Precompetitive and recreational gymnasts have greater bone density, mass, and estimated strength at the distal radius in young childhood
- First Online:
- Cite this article as:
- Erlandson, M.C., Kontulainen, S.A. & Baxter-Jones, A.D.G. Osteoporos Int (2011) 22: 75. doi:10.1007/s00198-010-1263-9
- 341 Downloads
Young recreational and precompetitive gymnasts had, on average, 23% greater bone strength at the wrist compared to children participating in other recreational sports. Recreational gymnastics involves learning basic movement patterns and general skill development and as such can easily be implemented into school physical education programs potentially impacting skeletal health.
Competitive gymnasts have greater bone mass, density, and estimated strength. The purpose of this study was to investigate whether the differences reported in the skeleton of competitive gymnasts are also apparent in young recreational and precompetitive gymnasts.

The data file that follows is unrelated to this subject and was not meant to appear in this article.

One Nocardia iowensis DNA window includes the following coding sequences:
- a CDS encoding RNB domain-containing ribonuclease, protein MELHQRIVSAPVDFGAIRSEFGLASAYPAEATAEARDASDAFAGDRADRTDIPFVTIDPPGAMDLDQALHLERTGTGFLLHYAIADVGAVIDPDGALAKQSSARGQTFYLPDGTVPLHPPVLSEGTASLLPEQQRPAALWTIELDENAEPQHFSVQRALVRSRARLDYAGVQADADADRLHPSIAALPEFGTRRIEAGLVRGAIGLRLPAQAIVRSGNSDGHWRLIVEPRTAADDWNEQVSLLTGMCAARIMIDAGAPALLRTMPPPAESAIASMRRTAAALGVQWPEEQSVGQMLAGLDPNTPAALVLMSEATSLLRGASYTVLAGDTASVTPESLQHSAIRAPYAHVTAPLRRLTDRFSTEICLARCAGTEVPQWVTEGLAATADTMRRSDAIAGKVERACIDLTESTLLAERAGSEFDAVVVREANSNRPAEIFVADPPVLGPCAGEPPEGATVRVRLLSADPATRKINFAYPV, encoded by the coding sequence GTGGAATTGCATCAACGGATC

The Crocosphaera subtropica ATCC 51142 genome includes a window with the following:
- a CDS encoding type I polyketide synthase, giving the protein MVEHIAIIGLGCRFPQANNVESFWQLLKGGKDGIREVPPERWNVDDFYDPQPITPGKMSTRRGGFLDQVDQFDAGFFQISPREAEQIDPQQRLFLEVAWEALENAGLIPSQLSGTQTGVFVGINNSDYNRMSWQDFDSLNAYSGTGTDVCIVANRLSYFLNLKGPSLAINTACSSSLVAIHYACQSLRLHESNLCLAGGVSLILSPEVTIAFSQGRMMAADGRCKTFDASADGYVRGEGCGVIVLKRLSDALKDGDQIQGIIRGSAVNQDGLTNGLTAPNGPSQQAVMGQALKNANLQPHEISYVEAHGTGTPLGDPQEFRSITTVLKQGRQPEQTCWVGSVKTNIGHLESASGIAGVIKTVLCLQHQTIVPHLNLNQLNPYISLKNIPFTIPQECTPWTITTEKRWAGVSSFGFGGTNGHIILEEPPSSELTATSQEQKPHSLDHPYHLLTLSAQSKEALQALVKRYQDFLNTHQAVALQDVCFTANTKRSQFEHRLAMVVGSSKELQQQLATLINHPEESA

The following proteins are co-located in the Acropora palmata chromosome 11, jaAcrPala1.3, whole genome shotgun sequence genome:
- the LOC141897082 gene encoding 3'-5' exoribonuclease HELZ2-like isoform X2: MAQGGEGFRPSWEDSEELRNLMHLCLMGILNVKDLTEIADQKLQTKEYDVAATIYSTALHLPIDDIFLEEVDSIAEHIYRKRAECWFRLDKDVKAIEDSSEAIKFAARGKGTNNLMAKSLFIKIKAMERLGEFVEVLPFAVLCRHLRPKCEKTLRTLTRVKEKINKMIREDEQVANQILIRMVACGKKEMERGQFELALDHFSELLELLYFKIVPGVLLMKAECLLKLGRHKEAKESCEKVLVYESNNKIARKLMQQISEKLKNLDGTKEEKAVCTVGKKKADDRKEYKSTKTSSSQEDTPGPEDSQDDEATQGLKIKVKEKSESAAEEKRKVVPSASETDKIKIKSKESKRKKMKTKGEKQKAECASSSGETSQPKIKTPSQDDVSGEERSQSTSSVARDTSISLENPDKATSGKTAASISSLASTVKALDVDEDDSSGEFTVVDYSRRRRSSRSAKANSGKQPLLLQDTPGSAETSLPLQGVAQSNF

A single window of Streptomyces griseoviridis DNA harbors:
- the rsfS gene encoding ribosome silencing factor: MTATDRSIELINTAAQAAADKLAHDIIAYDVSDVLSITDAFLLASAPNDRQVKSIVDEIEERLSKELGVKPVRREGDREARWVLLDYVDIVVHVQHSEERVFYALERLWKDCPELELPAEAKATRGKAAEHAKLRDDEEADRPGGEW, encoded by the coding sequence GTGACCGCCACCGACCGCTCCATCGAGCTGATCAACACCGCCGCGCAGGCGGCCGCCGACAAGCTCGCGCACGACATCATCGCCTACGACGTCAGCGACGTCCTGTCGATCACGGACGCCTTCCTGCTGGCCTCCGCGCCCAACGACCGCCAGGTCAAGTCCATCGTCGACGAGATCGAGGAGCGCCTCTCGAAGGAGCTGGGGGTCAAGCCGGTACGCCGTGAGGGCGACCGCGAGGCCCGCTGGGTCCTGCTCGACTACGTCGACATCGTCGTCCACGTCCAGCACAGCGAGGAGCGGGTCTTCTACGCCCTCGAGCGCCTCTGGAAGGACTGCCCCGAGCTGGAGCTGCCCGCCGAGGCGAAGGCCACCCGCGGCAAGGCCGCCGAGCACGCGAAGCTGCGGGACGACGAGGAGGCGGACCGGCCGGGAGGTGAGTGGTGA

One hundred twenty children (29 gymnasts, 46 ex-gymnasts, and 45 non-gymnasts) between 4 and 9 years of age (mean = 6.8 ± 1.3) were measured. Bone mass, density, structure, and estimated strength were determined using peripheral quantitative computed tomography at the distal (4%) and shaft (65%, 66%) sites in the radius and tibia. Total body, hip, and spine bone mineral content (BMC) was assessed using dual energy X-ray absorptiometry. Analysis of covariance (covariates of sex, age and height) was used to investigate differences in total bone content (ToC), total bone density (ToD), total bone area (ToA), and estimated strength (BSI) at the distal sites and ToA, cortical content (CoC), cortical density (CoD), cortical area (CoA), cortical thickness, medullary area, and estimated strength (SSIp) at the shaft sites.
Gymnasts and ex-gymnasts had 5% greater adjusted total body BMC and 6-25% greater adjusted ToC, ToD, and BSI at the distal radius compared to non-gymnasts (p < 0.05). Ex-gymnasts had 7-11% greater CoC and CoA at the radial shaft and 5-8% greater CoC and SSIp at the tibial shaft than gymnasts and non-gymnasts. Ex-gymnasts also had 12-22% greater ToC and BSI at the distal tibia compared to non-gymnasts (p < 0.05).
This data suggests that recreational and precompetitive gymnastics participation is associated with greater bone strength.